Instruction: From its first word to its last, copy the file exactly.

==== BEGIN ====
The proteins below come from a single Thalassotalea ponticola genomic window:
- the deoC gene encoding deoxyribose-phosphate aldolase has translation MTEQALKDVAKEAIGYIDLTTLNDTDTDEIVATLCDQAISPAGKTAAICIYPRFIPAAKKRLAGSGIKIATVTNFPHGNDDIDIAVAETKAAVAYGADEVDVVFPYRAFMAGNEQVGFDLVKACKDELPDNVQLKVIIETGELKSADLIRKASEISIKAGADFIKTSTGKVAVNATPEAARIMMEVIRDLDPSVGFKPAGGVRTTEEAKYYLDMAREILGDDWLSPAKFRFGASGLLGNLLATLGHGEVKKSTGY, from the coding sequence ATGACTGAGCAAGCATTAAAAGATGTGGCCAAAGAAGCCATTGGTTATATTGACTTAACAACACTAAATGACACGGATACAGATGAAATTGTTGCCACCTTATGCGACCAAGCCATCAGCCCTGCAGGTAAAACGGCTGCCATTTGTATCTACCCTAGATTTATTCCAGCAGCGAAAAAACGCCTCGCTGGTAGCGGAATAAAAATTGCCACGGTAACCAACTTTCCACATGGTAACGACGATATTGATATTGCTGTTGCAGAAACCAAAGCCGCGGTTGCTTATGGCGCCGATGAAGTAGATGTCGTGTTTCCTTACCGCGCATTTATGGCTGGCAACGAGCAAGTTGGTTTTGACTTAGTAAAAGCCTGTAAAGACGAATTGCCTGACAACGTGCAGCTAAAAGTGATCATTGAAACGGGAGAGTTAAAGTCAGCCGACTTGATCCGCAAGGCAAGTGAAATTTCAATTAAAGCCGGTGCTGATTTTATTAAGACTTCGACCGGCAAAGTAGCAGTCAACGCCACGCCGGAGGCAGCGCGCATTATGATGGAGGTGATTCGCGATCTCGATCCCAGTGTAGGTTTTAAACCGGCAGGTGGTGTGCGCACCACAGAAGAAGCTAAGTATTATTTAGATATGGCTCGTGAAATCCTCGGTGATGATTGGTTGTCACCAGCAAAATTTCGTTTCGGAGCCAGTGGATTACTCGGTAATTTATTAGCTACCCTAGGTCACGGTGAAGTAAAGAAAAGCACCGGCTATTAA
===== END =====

The proteins below come from a single Thalassotalea ponticola genomic window:
- the deoC gene encoding deoxyribose-phosphate aldolase has translation MTEQALKDVAKEAIGYIDLTTLNDTDTDEIVATLCDQAISPAGKTAAICIYPRFIPAAKKRLAGSGIKIATVTNFPHGNDDIDIAVAETKAAVAYGADEVDVVFPYRAFMAGNEQVGFDLVKACKDELPDNVQLKVIIETGELKSADLIRKASEISIKAGADFIKTSTGKVAVNATPEAARIMMEVIRDLDPSVGFKPAGGVRTTEEAKYYLDMAREILGDDWLSPAKFRFGASGLLGNLLATLGHGEVKKSTGY, from the coding sequence ATGACTGAGCAAGCATTAAAAGATGTGGCCAAAGAAGCCATTGGTTATATTGACTTAACAACACTAAATGACACGGATACAGATGAAATTGTTGCCACCTTATGCGACCAAGCCATCAGCCCTGCAGGTAAAACGGCTGCCATTTGTATCTACCCTAGATTTATTCCAGCAGCGAAAAAACGCCTCGCTGGTAGCGGAATAAAAATTGCCACGGTAACCAACTTTCCACATGGTAACGACGATATTGATATTGCTGTTGCAGAAACCAAAGCCGCGGTTGCTTATGGCGCCGATGAAGTAGATGTCGTGTTTCCTTACCGCGCATTTATGGCTGGCAACGAGCAAGTTGGTTTTGACTTAGTAAAAGCCTGTAAAGACGAATTGCCTGACAACGTGCAGCTAAAAGTGATCATTGAAACGGGAGAGTTAAAGTCAGCCGACTTGATCCGCAAGGCAAGTGAAATTTCAATTAAAGCCGGTGCTGATTTTATTAAGACTTCGACCGGCAAAGTAGCAGTCAACGCCACGCCGGAGGCAGCGCGCATTATGATGGAGGTGATTCGCGATCTCGATCCCAGTGTAGGTTTTAAACCGGCAGGTGGTGTGCGCACCACAGAAGAAGCTAAGTATTATTTAGATATGGCTCGTGAAATCCTCGGTGATGATTGGTTGTCACCAGCAAAATTTCGTTTCGGAGCCAGTGGATTACTCGGTAATTTATTAGCTACCCTAGGTCACGGTGAAGTAAAGAAAAGCACCGGCTATTAA